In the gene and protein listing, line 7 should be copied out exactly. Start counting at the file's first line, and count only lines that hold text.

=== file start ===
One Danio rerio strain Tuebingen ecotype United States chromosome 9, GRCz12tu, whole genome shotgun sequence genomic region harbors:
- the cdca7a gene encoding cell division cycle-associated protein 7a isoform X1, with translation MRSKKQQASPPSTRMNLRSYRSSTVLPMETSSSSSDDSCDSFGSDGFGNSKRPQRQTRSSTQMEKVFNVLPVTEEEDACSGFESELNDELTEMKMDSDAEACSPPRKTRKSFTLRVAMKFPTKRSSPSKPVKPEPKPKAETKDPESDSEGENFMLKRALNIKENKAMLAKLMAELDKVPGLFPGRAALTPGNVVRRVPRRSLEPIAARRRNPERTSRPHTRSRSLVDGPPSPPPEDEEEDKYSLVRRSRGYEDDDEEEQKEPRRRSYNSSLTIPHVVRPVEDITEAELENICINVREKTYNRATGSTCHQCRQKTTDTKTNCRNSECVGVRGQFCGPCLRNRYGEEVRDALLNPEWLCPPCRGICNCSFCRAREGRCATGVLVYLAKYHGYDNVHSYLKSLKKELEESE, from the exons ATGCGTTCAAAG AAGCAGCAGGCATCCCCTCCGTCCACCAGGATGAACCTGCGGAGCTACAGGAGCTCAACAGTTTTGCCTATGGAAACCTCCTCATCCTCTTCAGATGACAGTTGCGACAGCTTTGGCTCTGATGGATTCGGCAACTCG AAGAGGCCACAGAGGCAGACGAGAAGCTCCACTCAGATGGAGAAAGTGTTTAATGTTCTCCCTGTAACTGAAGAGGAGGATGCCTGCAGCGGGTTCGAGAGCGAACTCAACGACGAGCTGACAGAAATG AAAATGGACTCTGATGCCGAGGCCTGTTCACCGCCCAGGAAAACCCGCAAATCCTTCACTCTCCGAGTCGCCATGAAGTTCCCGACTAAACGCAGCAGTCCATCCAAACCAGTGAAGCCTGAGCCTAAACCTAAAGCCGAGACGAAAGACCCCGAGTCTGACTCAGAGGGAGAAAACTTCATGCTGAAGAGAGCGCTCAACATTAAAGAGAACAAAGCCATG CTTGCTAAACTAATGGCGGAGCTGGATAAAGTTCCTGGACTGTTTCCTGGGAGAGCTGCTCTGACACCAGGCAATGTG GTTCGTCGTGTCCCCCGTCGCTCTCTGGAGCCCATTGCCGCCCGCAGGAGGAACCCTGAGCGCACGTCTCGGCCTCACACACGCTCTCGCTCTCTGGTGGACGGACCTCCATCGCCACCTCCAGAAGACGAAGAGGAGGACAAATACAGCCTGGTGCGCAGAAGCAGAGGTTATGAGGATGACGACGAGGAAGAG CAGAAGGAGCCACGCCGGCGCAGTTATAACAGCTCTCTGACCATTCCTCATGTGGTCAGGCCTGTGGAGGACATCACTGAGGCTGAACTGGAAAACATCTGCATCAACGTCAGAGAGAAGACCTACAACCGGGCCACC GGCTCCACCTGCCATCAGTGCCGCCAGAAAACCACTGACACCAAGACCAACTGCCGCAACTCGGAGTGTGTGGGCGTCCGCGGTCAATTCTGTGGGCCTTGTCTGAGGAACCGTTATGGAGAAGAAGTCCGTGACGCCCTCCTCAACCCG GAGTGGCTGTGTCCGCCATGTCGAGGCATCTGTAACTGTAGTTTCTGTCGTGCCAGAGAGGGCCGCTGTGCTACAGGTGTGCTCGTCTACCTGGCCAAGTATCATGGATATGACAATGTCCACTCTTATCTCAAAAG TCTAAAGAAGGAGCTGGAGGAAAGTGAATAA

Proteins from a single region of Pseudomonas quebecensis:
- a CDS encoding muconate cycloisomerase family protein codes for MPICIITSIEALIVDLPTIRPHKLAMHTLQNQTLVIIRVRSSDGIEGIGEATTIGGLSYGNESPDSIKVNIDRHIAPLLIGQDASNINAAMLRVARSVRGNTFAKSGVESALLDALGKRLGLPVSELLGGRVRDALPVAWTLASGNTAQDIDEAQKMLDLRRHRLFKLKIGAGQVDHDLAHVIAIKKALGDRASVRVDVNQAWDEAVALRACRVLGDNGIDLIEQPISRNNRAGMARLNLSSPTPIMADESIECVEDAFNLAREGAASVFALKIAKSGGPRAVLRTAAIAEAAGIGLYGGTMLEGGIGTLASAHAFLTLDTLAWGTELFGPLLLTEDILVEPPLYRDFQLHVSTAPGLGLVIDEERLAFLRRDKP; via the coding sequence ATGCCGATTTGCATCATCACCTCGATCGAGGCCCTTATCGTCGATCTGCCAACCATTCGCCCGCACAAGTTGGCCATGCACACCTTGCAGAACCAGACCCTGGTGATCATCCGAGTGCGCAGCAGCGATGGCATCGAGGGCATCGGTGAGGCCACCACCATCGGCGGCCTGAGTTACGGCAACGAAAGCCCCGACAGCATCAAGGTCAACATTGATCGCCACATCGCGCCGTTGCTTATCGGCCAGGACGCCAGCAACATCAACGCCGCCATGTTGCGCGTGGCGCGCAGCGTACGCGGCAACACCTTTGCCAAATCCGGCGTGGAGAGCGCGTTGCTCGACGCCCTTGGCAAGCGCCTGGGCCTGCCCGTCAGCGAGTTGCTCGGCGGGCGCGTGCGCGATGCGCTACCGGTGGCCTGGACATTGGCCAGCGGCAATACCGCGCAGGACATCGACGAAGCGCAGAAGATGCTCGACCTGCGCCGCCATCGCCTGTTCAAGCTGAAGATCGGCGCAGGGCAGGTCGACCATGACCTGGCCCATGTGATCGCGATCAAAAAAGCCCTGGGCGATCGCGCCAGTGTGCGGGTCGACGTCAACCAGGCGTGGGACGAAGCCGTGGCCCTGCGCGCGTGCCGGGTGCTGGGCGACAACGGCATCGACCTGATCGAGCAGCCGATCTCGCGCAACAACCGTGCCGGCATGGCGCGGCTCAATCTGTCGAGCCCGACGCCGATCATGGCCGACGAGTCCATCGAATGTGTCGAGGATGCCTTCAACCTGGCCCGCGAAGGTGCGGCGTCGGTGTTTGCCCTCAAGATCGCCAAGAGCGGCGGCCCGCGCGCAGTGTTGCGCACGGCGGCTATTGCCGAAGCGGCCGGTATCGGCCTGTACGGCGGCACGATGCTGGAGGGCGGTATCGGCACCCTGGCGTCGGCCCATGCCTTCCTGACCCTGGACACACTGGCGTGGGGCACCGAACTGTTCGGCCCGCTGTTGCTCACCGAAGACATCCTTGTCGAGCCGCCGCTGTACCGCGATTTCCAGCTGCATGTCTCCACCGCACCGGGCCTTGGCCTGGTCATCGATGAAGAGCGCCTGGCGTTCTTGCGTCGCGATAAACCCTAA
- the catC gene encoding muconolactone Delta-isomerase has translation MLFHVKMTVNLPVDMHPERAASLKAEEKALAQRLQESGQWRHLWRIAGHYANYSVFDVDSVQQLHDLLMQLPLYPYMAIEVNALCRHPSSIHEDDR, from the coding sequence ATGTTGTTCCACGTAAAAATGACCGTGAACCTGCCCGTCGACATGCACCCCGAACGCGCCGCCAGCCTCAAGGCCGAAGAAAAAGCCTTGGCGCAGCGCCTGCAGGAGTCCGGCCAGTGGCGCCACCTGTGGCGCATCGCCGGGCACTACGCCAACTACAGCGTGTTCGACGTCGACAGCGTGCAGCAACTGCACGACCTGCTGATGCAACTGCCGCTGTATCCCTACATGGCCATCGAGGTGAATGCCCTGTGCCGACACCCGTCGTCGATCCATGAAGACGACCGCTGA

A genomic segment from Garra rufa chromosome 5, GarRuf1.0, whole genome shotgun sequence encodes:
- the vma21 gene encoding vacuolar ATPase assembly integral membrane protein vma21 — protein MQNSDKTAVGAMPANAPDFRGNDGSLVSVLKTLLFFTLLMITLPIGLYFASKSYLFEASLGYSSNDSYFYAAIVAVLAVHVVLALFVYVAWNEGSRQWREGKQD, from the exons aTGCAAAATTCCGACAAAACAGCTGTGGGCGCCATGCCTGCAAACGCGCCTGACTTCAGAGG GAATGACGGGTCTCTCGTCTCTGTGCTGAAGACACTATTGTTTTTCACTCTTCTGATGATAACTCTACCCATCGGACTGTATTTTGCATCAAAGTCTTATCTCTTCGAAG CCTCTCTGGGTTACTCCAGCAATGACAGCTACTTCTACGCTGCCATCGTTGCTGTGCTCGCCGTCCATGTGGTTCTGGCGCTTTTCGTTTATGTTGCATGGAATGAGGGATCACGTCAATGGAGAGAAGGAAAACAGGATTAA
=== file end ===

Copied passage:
- the vma21 gene encoding vacuolar ATPase assembly integral membrane protein vma21 — protein MQNSDKTAVGAMPANAPDFRGNDGSLVSVLKTLLFFTLLMITLPIGLYFASKSYLFEASLGYSSNDSYFYAAIVAVLAVHVVLALFVYVAWNEGSRQWREGKQD, from the exons aTGCAAAATTCCGACAAAACAGCTGTGGGCGCCATGCCTGCAAACGCGCCTGACTTCAGAGG GAATGACGGGTCTCTCGTCTCTGTGCTGAAGACACTATTGTTTTTCACTCTTCTGATGATAACTCTACCCATCGGACTGTATTTTGCATCAAAGTCTTATCTCTTCGAAG CCTCTCTGGGTTACTCCAGCAATGACAGCTACTTCTACGCTGCCATCGTTGCTGTGCTCGCCGTCCATGTGGTTCTGGCGCTTTTCGTTTATGTTGCATGGAATGAGGGATCACGTCAATGGAGAGAAGGAAAACAGGATTAA